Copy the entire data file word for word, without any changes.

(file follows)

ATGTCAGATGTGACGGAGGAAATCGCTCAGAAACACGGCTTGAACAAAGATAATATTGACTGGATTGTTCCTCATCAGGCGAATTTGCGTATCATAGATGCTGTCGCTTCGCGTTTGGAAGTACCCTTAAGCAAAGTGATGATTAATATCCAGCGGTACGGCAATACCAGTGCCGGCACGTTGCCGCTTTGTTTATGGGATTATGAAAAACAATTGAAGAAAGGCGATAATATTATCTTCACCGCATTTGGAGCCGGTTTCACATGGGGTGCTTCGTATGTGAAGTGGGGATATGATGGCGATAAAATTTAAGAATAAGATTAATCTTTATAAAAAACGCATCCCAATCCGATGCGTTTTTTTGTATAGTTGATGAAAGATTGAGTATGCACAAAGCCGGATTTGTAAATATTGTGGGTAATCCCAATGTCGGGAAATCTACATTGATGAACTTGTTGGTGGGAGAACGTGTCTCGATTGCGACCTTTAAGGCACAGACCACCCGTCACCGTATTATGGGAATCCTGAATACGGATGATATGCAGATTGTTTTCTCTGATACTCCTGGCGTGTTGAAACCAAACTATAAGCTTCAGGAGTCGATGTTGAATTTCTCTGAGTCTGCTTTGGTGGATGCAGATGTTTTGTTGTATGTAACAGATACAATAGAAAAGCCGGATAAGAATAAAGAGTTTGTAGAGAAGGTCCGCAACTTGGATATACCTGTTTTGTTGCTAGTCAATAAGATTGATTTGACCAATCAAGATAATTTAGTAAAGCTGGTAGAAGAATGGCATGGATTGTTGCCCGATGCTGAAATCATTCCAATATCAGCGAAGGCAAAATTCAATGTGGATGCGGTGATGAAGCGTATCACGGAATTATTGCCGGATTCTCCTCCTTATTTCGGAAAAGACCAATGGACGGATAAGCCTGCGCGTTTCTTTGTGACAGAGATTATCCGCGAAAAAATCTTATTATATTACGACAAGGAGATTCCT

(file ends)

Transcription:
ATGTCAGATGTGACGGAGGAAATCGCTCAGAAACACGGCTTGAACAAAGATAATATTGACTGGATTGTTCCTCATCAGGCGAATTTGCGTATCATAGATGCTGTCGCTTCGCGTTTGGAAGTACCCTTAAGCAAAGTGATGATTAATATCCAGCGGTACGGCAATACCAGTGCCGGCACGTTGCCGCTTTGTTTATGGGATTATGAAAAACAATTGAAGAAAGGCGATAATATTATCTTCACCGCATTTGGAGCCGGTTTCACATGGGGTGCTTCGTATGTGAAGTGGGGATATGATGGCGATAAAATTTAAGAATAAGATTAATCTTTATAAAAAACGCATCCCAATCCGATGCGTTTTTTTGTATAGTTGATGAAAGATTGAGTATGCACAAAGCCGGATTTGTAAATATTGTGGGTAATCCCAATGTCGGGAAATCTACATTGATGAACTTGTTGGTGGGAGAACGTGTCTCGATTGCGACCTTTAAGGCACAGACCACCCGTCACCGTATTATGGGAATCCTGAATACGGATGATATGCAGATTGTTTTCTCTGATACTCCTGGCGTGTTGAAACCAAACTATAAGCTTCAGGAGTCGATGTTGAATTTCTCTGAGTCTGCTTTGGTGGATGCAGATGTTTTGTTGTATGTAACAGATACAATAGAAAAGCCGGATAAGAATAAAGAGTTTGTAGAGAAGGTCCGCAACTTGGATATACCTGTTTTGTTGCTAGTCAATAAGATTGATTTGACCAATCAAGATAATTTAGTAAAGCTGGTAGAAGAATGGCATGGATTGTTGCCCGATGCTGAAATCATTCCAATATCAGCGAAGGCAAAATTCAATGTGGATGCGGTGATGAAGCGTATCACGGAATTATTGCCGGATTCTCCTCCTTATTTCGGAAAAGACCAATGGACGGATAAGCCTGCGCGTTTCTTTGTGACAGAGATTATCCGCGAAAAAATCTTATTATATTACGACAAGGAGATTCCT